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PLoS By Category | Recent PLoS Articles
Infectious Diseases - Respiratory Medicine

Impact of Xpert MTB/RIF Testing on Tuberculosis Management and Outcomes in Hospitalized Patients in Uganda
Published: Tuesday, November 06, 2012
Author: Christina Yoon et al.

by Christina Yoon, Adithya Cattamanchi, J. Lucian Davis, William Worodria, Saskia den Boon, Nelson Kalema, Winceslaus Katagira, Sylvia Kaswabuli, Cecily Miller, Alfred Andama, Heidi Albert, Pamela Nabeta, Christen Gray, Irene Ayakaka, Laurence Huang

Rationale

The clinical impact of Xpert MTB/RIF for tuberculosis (TB) diagnosis in high HIV-prevalence settings is unknown.

Objective

To determine the diagnostic accuracy and impact of Xpert MTB/RIF among high-risk TB suspects.

Methods

We prospectively enrolled consecutive, hospitalized, Ugandan TB suspects in two phases: baseline phase in which Xpert MTB/RIF results were not reported to clinicians and an implementation phase in which results were reported. We determined the diagnostic accuracy of Xpert MTB/RIF in reference to culture (solid and liquid) and compared patient outcomes by study phase.

Results

477 patients were included (baseline phase 287, implementation phase 190). Xpert MTB/RIF had high sensitivity (187/237, 79%, 95% CI: 73–84%) and specificity (190/199, 96%, 95% CI: 92–98%) for culture-positive TB overall, but sensitivity was lower (34/81, 42%, 95% CI: 31–54%) among smear-negative TB cases. Xpert MTB/RIF reduced median days-to-TB detection for all TB cases (1 [IQR 0–26] vs. 0 [IQR 0–1], p<0.001), and for smear-negative TB (35 [IQR 22–55] vs. 22 [IQR 0–33], p?=?0.001). However, median days-to-TB treatment was similar for all TB cases (1 [IQR 0–5] vs. 0 [IQR 0–2], p?=?0.06) and for smear-negative TB (7 [IQR 3–53] vs. 6 [IQR 1–61], p?=?0.78). Two-month mortality was also similar between study phases among 252 TB cases (17% vs. 14%, difference +3%, 95% CI: -21% to +27%, p?=?0.80), and among 87 smear-negative TB cases (28% vs. 22%, difference +6%, 95% CI: -34 to +46%, p?=?0.77).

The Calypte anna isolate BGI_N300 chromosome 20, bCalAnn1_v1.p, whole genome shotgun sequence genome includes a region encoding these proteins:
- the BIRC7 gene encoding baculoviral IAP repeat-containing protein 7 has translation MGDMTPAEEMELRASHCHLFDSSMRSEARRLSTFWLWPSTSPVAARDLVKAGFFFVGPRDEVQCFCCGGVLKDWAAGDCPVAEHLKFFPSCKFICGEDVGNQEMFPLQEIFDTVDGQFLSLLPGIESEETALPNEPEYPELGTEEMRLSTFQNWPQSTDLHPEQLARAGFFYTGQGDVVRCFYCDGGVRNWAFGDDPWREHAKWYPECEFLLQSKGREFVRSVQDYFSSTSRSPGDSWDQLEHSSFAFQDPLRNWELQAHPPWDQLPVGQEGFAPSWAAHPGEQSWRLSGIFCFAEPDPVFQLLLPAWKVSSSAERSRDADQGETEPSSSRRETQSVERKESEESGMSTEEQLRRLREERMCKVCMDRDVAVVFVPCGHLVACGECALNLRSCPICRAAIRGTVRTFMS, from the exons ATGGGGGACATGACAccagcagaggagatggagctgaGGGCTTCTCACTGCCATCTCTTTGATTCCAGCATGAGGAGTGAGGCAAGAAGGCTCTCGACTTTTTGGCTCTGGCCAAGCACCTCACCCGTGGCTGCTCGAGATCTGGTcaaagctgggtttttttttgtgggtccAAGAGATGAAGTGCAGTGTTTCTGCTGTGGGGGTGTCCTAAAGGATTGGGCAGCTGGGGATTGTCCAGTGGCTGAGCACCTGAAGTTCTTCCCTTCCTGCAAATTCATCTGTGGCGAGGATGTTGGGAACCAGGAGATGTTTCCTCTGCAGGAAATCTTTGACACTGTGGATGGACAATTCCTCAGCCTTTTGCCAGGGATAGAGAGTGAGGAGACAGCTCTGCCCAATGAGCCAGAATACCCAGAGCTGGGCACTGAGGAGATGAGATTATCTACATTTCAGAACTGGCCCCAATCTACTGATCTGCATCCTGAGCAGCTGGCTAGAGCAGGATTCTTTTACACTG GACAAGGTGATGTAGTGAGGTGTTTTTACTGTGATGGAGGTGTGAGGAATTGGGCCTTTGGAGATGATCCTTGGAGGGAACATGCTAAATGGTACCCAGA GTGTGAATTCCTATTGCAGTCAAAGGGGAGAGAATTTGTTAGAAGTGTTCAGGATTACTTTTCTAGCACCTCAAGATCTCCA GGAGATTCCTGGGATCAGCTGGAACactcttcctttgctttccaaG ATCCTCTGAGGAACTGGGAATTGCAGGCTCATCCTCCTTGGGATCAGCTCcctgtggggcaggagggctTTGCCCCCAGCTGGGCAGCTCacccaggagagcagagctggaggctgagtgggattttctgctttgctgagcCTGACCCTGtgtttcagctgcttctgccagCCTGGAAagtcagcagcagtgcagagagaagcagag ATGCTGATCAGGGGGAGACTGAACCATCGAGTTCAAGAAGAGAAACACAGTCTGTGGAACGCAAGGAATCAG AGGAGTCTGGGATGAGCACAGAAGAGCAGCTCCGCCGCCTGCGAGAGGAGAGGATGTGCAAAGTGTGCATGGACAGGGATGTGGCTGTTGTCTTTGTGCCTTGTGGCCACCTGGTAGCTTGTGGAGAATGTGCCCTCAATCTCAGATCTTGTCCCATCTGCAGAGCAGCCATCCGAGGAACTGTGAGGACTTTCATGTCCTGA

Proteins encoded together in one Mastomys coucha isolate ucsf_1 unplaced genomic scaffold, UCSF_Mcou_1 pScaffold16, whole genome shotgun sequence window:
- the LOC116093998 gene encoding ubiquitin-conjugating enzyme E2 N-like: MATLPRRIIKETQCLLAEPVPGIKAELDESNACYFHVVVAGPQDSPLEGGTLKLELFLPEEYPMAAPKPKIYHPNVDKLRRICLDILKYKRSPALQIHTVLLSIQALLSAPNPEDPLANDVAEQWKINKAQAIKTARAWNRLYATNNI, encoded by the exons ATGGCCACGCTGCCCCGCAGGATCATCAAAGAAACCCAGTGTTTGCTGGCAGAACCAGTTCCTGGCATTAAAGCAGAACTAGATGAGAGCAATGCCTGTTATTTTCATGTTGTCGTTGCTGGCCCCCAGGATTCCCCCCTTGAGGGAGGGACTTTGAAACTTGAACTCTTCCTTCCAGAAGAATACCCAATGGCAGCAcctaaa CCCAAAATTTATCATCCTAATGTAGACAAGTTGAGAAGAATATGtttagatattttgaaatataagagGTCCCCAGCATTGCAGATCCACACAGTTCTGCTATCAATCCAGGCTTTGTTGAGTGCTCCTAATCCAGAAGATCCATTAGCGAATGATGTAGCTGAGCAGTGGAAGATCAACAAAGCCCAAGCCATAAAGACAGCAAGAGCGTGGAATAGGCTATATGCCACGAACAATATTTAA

Conclusions

Xpert MTB/RIF facilitated more accurate and earlier TB diagnosis, leading to a higher proportion of TB suspects with a confirmed TB diagnosis prior to hospital discharge in a high HIV/low MDR TB prevalence setting. However, our study did not detect a decrease in two-month mortality following implementation of Xpert MTB/RIF possibly because of insufficient powering, differences in empiric TB treatment rates, and disease severity between study phases.

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